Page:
Bruce Lim shares his love and knowledge of the Philippines, from the emergence of its fine dining cuisine to the chefs to watch for and his top picks for street food.
The Philippines is a country formed of 7,107 islands. Little wonder that there are myriad influences from surrounding countries on its cuisine. It has evolved from its Malayo-Polynesian origins to incorporate Chinese, American, European and other Asian influences, that have been adapted to local ingredients. Here are a few must try dishes when you stop by when you visit.
Sinigang: This is a sour tamarind based soup that is made with pork or seafood. While this sounds simple it is very much complex. Tart and tangy broth that is slightly thickened by taro then made savoury by succulent slow simmered pork and enriched with tomatoes and seasonal vegetables.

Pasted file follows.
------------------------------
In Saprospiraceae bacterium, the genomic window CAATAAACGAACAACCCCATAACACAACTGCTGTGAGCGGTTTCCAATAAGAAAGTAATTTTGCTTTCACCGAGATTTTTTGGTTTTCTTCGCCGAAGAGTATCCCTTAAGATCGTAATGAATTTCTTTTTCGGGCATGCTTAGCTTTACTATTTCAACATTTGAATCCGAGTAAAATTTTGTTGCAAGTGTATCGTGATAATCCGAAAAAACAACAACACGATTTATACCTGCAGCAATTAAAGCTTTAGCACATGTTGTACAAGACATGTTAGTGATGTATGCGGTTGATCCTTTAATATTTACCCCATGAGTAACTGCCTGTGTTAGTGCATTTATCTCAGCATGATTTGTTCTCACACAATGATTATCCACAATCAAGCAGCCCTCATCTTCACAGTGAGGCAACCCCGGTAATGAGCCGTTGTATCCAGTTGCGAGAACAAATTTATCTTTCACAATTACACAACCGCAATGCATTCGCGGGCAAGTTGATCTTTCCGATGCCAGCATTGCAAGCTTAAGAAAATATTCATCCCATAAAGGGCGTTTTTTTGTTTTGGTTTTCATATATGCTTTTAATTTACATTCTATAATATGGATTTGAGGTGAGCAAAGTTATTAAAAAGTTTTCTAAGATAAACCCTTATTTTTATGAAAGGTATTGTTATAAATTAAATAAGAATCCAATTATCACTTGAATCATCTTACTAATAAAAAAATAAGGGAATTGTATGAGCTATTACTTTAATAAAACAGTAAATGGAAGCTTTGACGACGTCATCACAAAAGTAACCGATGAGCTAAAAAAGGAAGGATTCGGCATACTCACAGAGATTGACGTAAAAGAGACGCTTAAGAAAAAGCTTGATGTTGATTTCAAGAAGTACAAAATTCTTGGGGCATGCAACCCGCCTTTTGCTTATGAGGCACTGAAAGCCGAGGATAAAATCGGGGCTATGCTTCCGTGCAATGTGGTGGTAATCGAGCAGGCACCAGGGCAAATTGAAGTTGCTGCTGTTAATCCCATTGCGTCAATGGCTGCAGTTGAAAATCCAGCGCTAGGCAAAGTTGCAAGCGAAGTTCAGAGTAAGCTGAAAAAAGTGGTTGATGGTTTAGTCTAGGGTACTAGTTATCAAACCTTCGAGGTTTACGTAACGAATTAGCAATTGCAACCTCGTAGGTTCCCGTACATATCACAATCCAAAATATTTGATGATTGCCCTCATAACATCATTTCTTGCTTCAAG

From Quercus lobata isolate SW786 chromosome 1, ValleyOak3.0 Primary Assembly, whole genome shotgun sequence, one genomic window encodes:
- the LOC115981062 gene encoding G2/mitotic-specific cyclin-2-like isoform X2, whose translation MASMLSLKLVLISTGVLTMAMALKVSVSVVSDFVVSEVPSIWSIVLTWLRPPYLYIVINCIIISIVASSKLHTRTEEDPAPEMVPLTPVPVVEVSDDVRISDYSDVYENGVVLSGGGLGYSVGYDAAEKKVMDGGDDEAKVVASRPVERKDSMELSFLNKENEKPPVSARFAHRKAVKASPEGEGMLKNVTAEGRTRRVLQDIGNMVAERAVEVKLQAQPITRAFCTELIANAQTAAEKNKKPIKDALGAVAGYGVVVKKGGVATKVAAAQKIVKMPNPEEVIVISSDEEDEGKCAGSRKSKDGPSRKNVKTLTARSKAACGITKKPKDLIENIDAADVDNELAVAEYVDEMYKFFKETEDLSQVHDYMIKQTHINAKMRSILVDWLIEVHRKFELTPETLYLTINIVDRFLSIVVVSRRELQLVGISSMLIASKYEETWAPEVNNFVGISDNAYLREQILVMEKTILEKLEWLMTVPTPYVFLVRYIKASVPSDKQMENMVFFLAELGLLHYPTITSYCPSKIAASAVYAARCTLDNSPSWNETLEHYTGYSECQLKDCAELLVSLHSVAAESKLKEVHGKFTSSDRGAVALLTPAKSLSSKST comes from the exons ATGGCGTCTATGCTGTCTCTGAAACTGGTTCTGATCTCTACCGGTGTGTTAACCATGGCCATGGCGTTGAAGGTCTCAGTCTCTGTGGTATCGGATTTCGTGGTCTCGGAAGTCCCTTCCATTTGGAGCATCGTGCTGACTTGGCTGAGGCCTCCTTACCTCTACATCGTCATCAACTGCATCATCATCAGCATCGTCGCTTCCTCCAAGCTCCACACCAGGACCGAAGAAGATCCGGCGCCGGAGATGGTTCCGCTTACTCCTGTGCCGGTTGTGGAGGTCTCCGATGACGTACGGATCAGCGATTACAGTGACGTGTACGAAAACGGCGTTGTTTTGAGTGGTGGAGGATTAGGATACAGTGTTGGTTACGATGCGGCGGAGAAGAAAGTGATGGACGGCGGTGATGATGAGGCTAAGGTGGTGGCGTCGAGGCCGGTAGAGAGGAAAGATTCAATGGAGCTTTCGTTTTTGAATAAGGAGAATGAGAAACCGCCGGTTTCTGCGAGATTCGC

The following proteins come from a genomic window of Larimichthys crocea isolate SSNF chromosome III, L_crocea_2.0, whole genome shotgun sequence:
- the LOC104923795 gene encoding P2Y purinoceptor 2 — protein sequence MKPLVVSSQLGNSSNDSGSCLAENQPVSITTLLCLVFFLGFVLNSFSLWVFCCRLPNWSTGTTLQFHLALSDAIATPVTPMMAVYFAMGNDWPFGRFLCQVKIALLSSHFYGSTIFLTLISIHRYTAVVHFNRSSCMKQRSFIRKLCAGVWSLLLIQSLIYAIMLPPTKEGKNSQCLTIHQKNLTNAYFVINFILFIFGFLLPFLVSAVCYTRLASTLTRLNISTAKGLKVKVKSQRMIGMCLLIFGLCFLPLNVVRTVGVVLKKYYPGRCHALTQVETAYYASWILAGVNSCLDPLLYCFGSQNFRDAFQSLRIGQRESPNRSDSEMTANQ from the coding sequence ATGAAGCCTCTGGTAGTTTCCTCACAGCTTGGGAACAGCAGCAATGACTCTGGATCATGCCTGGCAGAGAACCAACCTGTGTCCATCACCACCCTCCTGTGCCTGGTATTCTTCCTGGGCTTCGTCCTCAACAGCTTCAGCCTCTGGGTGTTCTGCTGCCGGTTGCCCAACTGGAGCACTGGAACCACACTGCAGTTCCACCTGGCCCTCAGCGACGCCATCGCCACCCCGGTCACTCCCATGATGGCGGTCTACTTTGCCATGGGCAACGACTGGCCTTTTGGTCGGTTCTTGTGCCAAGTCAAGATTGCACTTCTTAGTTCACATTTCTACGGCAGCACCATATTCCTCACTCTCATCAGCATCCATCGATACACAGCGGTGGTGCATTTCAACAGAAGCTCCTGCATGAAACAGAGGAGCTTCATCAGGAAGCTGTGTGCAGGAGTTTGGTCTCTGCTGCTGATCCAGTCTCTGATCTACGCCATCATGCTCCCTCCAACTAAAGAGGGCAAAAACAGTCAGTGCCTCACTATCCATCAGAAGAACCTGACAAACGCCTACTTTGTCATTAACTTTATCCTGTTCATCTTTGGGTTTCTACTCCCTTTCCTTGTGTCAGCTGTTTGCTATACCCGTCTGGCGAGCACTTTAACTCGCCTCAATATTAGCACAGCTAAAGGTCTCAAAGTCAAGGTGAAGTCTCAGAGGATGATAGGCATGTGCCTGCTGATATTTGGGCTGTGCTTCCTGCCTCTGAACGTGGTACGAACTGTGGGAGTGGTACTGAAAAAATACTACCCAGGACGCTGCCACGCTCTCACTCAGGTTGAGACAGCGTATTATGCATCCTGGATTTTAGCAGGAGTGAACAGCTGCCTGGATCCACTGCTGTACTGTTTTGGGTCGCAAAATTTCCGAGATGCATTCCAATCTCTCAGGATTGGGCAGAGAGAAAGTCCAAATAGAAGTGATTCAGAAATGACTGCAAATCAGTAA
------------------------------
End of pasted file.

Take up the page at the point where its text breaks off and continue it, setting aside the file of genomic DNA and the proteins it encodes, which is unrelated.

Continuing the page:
Kare Kare: Savory, decadent and unctuous peanut based stew, coating slow simmered oxtail and tripe, thickened with toasted rice and served with seasonal vegetables and fermented shrimp paste. Although this does not sound appetizing this well-loved dish by Filipinos is a must-try.
Lechon: Every province has a specific style of cooking their roast pig. Now my wife is a Cebuana so she favours Ceb-style lechon. I personally love the Bacolo-style lechon. The difference is what goes into the stuffing. In Bacolod, they stuff the cavity of the pig with local aromatics like lemongrass, garlic, onions, salt, sugar and peppercorns to enhance the overall flavor profile. Now they don’t stop there, they boil down the pig’s innards and the resulting oil that floats to the surface that we normal people throw away? They use to baste the pig as it slow roasts. This sounds a bit nasty but I tell you the flavour is unbelievable.
Excerpt from the February issue of epicure.
Photos: Philippine Department of Tourism